The French government of Edouard Balladur set out to issue 40 billion francs of partially tax-advantaged, privatization-linked bonds this month. Instead it sold 110 billion, thereby making the Ballabonds the greatest success in the annals of French public finance, at least from the government's side.
Nine months after the 1992 European currency crisis, central banks are poorer, speculators are richer and certain currencies are, in the official euphemism, "newly floating." In other words, the British pound and the Italian lira are no longer anchored to the European Rate Mechanism, but unhinged from it.
The trouble with the consumer price index is that it has no financialassets component. It is without a NASDAQ, call option or junk-bond subindex. Americans buy securities just as they buy gasoline and "Jurassic Park" T-shirts... Yet the rising cost of mutual funds was nowhere reflected in the allegedly benign May CPI report.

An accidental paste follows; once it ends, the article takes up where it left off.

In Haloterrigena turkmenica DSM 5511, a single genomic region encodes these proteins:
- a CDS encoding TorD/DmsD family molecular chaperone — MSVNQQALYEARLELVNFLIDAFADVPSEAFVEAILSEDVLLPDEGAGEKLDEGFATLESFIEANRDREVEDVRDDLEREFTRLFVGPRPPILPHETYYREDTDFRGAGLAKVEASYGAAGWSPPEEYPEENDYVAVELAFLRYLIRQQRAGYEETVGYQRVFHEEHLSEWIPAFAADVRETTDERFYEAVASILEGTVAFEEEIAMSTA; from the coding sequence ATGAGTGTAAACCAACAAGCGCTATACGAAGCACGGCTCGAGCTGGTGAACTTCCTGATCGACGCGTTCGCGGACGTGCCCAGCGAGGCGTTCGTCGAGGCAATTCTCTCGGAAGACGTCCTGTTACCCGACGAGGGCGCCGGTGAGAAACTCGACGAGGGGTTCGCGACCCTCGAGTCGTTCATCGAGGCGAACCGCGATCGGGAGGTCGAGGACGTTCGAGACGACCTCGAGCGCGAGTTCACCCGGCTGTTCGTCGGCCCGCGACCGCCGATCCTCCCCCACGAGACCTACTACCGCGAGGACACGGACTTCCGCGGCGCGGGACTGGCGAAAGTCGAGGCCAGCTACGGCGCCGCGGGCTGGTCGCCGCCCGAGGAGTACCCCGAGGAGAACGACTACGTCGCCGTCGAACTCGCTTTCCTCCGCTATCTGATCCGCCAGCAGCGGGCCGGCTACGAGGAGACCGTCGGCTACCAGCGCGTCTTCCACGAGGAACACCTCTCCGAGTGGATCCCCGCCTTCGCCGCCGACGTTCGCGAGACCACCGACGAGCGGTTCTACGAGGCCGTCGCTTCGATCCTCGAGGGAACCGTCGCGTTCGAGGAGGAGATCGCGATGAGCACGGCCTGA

Minnesota Mining & Manufacturing Co. turned bearish on the U.S. economy last week and Women's Wear Daily issued a downbeat appraisal this week. However, to give equal time to the other side of the argument, Allied Capital, for the first time in about three years, has turned bullish.
Adam Glick, a still-solvent New York real estate investor, is out of practice at buying buildings, having chiefly stood on the sidelines and watched the market drop for the past five or six years. But now, he says, his company is on the verge of buying a property in Raleigh, N.C.
Are you, personally, a taxable entity? Are you not now paying federal income tax at the alternative minimum rate, but at a higher rate? Do you happen to be bullish on natural gas? And, finally, could you bring yourself to buy anything legally classified as a "tax shelter" after the shelter-related loss, recrimination and litigation of the past decade? If so, read on.